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Abstract

Arbuscular mycorrhizal fungi act as biostimulants in horticultural crops.

In the coming years, more sustainable horticultural practices should be developed to guarantee greateryield and yield stability, in order to meet the increasing food global demand. An environmentally-friendlyway to achieve the former objectives is represented by the biostimulant functions displayed by arbuscularmycorrhizal fungi (AMF). AMF support plant nutrition by absorbing and translocating mineral nutri-ents beyond the depletion zones of plant rhizosphere (biofertilisers) and induce changes in secondarymetabolism leading to improved nutraceutical compounds. In addition, AMF interfere with the phyto-hormone balance of host plants, thereby influencing plant development (bioregulators) and inducingtolerance to soil and environmental stresses (bioprotector). Maximum benefits from AMF activity will beachieved by adopting beneficial farming practices (e.g. reduction of chemical fertilisers and biocides), byinoculating efficient AMF strains and also by the appropriate selection of plant host/fungus combinations.This review gives an up to date overview of the recent advances in the production of quality AMF inoculaand in the biostimulant properties of AMF on plant health, nutrition and quality of horticultural crops(fruit trees, vegetables, flower crops and ornamentals). The agronomical, physiological and biochemicalprocesses conferring tolerance to drought, salinity, nutrient deficiency, heavy metal contaminations andadverse soil pH in mycorrhizal plants are encompassed. In addition, the influence of bacterial interactionsand farm management on AMF is discussed. Finally, the review identifies several future research areasrelevant to AMF to exploit and improve the biostimulant effects of AMF in horticulture. tIn the coming years, more sustainable horticultural practices should be developed to guarantee greateryield and yield stability, in order to meet the increasing food global demand. An environmentally-friendlyway to achieve the former objectives is represented by the biostimulant functions displayed by arbuscularmycorrhizal fungi (AMF). AMF support plant nutrition by absorbing and translocating mineral nutri-ents beyond the depletion zones of plant rhizosphere (biofertilisers) and induce changes in secondarymetabolism leading to improved nutraceutical compounds. In addition, AMF interfere with the phyto-hormone balance of host plants, thereby influencing plant development (bioregulators) and inducingtolerance to soil and environmental stresses (bioprotector). Maximum benefits from AMF activity will beachieved by adopting beneficial farming practices (e.g. reduction of chemical fertilisers and biocides), byinoculating efficient AMF strains and also by the appropriate selection of plant host/fungus combinations.This review gives an up to date overview of the recent advances in the production of quality AMF inoculaand in the biostimulant properties of AMF on plant health, nutrition and quality of horticultural crops(fruit trees, vegetables, flower crops and ornamentals). The agronomical, physiological and biochemicalprocesses conferring tolerance to drought, salinity, nutrient deficiency, heavy metal contaminations andadverse soil pH in mycorrhizal plants are encompassed. In addition, the influence of bacterial interactionsand farm management on AMF is discussed. Finally, the review identifies several future research areasrelevant to AMF to exploit and improve the biostimulant effects of AMF in horticulture.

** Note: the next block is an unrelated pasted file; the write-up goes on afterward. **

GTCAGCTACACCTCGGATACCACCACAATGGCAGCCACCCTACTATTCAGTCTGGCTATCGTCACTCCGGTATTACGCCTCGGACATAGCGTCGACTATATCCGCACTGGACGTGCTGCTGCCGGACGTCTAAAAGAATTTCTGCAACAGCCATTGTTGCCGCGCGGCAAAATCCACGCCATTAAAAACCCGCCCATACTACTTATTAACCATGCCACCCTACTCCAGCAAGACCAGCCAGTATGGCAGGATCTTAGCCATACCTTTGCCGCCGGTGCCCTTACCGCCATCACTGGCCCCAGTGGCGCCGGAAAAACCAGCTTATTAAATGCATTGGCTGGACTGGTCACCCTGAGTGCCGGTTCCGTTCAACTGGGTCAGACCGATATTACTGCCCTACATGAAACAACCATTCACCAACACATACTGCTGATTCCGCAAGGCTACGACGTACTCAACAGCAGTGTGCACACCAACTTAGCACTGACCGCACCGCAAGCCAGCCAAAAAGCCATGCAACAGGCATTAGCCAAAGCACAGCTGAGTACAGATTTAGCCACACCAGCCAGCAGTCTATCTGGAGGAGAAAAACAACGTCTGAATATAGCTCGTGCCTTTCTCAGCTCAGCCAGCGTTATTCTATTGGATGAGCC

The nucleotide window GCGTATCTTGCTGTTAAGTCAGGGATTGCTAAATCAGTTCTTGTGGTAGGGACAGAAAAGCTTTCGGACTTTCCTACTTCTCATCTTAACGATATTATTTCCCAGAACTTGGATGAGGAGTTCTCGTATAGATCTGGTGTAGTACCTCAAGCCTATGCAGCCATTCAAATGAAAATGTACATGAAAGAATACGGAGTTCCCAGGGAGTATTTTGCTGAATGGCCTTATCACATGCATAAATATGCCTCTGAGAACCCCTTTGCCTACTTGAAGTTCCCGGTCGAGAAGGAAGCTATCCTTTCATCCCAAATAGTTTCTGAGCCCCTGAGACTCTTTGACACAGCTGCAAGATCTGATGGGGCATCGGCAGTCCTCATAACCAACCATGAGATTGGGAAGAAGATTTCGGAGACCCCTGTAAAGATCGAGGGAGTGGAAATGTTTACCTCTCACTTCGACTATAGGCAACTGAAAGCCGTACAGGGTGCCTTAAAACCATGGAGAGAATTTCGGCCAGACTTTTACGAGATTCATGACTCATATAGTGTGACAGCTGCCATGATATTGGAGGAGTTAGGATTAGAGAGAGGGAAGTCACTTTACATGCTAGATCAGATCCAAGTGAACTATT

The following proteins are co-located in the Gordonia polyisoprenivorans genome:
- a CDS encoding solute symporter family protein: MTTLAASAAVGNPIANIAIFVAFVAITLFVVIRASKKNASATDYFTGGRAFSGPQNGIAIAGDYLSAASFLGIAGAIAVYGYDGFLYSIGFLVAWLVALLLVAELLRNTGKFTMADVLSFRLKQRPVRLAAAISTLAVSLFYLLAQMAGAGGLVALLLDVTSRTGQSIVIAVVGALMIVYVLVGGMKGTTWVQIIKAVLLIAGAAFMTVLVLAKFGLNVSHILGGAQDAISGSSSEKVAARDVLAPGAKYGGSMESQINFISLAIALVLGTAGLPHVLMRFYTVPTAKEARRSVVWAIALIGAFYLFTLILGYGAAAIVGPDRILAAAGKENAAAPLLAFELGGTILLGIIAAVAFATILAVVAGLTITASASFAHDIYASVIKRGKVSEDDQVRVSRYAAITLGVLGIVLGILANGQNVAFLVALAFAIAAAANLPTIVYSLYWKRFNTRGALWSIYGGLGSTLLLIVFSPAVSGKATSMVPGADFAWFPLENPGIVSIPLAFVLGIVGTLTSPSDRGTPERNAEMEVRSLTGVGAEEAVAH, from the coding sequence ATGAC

Rouphael, Y.; Franken, P.; Schneider, C.; Schwarz, D.; Giovannetti, M.; Agnoluccie, M.; De Pascale, S.; Bonini, P.; Colla, G. 2015. Arbuscular mycorrhizal fungi act as biostimulants in horticultural crops. Scientia Horticulturae 196, 70-79.